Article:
C.G. Conn Bass Saxophone, ca. 1923

from the Fred K. Monroe Photograph, Instrument, and Uniform Collection – Lacquered brass

John Philip Sousa originally owned this B-flat bass saxophone, and Frederick K. “Hoopie” Monroe, who was a saxophonist from Evansville, Indiana, played it in the Sousa Band between 1924 and 1931.  Until 1916, the Sousa Band’s saxophone section only included alto, tenor, and baritone horns, but in 1919, Charles Weber joined the band as its first bass saxophonist.  He remained the Band’s bass saxophonist until 1921 when Herman Schmidt started playing the bass sax with the band.  Schmidt remained with the band until 1924.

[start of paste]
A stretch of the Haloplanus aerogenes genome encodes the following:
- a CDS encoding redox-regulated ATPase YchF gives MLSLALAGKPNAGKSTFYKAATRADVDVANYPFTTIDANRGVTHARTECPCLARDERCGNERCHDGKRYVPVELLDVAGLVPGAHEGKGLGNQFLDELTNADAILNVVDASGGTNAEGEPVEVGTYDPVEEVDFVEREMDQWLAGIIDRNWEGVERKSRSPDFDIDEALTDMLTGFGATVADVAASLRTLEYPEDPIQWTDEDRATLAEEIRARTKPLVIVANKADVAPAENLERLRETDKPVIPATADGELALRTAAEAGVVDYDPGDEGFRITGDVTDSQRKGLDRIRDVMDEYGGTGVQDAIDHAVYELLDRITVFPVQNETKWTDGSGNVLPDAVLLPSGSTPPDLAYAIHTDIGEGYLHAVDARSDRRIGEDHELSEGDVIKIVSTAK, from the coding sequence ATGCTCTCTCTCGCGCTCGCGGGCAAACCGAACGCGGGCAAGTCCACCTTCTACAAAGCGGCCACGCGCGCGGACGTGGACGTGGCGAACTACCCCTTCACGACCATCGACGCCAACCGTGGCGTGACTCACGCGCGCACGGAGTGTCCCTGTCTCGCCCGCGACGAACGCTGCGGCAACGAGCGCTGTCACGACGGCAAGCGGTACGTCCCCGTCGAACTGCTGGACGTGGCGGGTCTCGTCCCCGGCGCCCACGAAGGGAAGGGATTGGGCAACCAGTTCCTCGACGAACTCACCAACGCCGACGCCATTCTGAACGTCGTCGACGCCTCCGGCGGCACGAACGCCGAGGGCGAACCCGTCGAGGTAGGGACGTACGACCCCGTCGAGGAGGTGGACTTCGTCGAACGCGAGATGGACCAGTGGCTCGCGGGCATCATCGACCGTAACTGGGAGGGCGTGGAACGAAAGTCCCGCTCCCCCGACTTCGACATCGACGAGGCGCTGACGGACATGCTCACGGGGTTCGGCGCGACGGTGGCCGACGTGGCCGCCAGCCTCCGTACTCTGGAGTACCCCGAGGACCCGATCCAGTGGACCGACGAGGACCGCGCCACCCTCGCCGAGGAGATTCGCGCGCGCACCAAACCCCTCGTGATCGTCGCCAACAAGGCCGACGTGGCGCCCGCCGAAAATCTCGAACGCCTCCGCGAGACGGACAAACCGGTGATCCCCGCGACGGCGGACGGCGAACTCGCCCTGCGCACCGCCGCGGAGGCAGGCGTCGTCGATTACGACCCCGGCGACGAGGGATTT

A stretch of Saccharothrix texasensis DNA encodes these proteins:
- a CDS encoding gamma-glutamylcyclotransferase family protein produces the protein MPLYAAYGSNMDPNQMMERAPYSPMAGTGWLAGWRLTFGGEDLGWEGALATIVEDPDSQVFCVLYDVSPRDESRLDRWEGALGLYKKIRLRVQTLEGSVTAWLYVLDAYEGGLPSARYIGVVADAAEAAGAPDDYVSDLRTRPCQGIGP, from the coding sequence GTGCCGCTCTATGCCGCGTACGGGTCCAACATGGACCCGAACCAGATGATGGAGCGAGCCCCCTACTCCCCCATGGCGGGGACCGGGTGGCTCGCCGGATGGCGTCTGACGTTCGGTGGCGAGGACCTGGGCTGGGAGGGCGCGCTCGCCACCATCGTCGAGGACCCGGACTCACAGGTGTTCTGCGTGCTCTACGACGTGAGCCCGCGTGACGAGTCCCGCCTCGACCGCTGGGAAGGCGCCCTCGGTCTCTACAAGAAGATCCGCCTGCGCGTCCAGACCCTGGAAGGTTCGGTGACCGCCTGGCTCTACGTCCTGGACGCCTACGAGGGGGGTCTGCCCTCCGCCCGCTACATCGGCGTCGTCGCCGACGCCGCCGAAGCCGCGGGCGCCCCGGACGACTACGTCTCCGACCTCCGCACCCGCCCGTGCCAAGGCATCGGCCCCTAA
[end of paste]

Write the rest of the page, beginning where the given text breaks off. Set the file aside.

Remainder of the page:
The bass saxophone was popularized by saxophone quintets and sextets, like the Brown Brothers and the Musical Spillers, during the heyday of the saxophone between the 1910s and 1920s.  The bass saxophone helped balance the overall sound of these ensembles, which typically had at least one E-flat baritone and two E-flat alto saxophones, and one B-flat bass and one or two B-flat tenor saxophones.  In 1925, the Sousa Band had eight saxophones – four altos, two tenors, one baritone, and one bass saxophone.  However, in jazz bands like the Duke Ellington Orchestra and the Dorsey brothers, the bass saxophone was discarded, relegating the ensemble’s bass voice to the more lyrical baritone saxophone. 

Listen to a bass saxophone, played by James Carter (2007).